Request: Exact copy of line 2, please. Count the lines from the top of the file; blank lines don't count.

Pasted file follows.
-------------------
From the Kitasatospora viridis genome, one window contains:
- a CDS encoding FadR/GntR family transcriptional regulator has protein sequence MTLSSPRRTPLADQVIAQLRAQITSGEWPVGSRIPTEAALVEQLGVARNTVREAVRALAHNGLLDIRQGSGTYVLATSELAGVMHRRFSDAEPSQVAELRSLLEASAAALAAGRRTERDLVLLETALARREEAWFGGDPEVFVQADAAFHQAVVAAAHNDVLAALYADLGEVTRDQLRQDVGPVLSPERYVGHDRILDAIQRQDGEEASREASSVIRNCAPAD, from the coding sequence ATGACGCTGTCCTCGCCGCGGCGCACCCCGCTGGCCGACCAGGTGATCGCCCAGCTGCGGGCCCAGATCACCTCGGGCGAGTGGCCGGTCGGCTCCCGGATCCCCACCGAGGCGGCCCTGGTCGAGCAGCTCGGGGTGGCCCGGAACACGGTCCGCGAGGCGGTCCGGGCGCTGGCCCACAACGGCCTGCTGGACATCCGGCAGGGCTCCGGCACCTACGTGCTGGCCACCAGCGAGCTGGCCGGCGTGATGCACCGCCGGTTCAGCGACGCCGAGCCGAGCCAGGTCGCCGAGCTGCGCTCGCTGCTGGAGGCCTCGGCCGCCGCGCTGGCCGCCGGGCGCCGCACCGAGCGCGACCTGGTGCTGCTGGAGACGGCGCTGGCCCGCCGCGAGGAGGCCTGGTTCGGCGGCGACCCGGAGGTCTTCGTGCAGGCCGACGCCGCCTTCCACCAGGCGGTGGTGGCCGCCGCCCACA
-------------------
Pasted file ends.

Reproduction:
- a CDS encoding FadR/GntR family transcriptional regulator has protein sequence MTLSSPRRTPLADQVIAQLRAQITSGEWPVGSRIPTEAALVEQLGVARNTVREAVRALAHNGLLDIRQGSGTYVLATSELAGVMHRRFSDAEPSQVAELRSLLEASAAALAAGRRTERDLVLLETALARREEAWFGGDPEVFVQADAAFHQAVVAAAHNDVLAALYADLGEVTRDQLRQDVGPVLSPERYVGHDRILDAIQRQDGEEASREASSVIRNCAPAD, from the coding sequence ATGACGCTGTCCTCGCCGCGGCGCACCCCGCTGGCCGACCAGGTGATCGCCCAGCTGCGGGCCCAGATCACCTCGGGCGAGTGGCCGGTCGGCTCCCGGATCCCCACCGAGGCGGCCCTGGTCGAGCAGCTCGGGGTGGCCCGGAACACGGTCCGCGAGGCGGTCCGGGCGCTGGCCCACAACGGCCTGCTGGACATCCGGCAGGGCTCCGGCACCTACGTGCTGGCCACCAGCGAGCTGGCCGGCGTGATGCACCGCCGGTTCAGCGACGCCGAGCCGAGCCAGGTCGCCGAGCTGCGCTCGCTGCTGGAGGCCTCGGCCGCCGCGCTGGCCGCCGGGCGCCGCACCGAGCGCGACCTGGTGCTGCTGGAGACGGCGCTGGCCCGCCGCGAGGAGGCCTGGTTCGGCGGCGACCCGGAGGTCTTCGTGCAGGCCGACGCCGCCTTCCACCAGGCGGTGGTGGCCGCCGCCCACA